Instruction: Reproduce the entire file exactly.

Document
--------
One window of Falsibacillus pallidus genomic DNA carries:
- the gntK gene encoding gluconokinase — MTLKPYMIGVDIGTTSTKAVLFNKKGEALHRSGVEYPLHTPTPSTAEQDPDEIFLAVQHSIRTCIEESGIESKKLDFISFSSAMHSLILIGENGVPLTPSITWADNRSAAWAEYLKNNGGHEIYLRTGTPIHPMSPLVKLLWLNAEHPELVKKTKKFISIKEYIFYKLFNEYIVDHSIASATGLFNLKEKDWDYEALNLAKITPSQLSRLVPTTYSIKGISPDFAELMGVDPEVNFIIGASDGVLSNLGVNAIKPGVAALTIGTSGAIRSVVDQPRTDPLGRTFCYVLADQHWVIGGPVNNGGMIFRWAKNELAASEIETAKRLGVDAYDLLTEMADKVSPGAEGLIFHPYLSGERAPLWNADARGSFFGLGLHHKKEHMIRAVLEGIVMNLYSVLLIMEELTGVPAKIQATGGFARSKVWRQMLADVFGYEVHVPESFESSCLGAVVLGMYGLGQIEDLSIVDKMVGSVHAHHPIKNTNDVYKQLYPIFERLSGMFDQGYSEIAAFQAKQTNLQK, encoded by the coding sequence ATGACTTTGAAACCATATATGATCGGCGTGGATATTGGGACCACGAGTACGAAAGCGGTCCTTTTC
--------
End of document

One window of Falsibacillus pallidus genomic DNA carries:
- the gntK gene encoding gluconokinase — MTLKPYMIGVDIGTTSTKAVLFNKKGEALHRSGVEYPLHTPTPSTAEQDPDEIFLAVQHSIRTCIEESGIESKKLDFISFSSAMHSLILIGENGVPLTPSITWADNRSAAWAEYLKNNGGHEIYLRTGTPIHPMSPLVKLLWLNAEHPELVKKTKKFISIKEYIFYKLFNEYIVDHSIASATGLFNLKEKDWDYEALNLAKITPSQLSRLVPTTYSIKGISPDFAELMGVDPEVNFIIGASDGVLSNLGVNAIKPGVAALTIGTSGAIRSVVDQPRTDPLGRTFCYVLADQHWVIGGPVNNGGMIFRWAKNELAASEIETAKRLGVDAYDLLTEMADKVSPGAEGLIFHPYLSGERAPLWNADARGSFFGLGLHHKKEHMIRAVLEGIVMNLYSVLLIMEELTGVPAKIQATGGFARSKVWRQMLADVFGYEVHVPESFESSCLGAVVLGMYGLGQIEDLSIVDKMVGSVHAHHPIKNTNDVYKQLYPIFERLSGMFDQGYSEIAAFQAKQTNLQK, encoded by the coding sequence ATGACTTTGAAACCATATATGATCGGCGTGGATATTGGGACCACGAGTACGAAAGCGGTCCTTTTC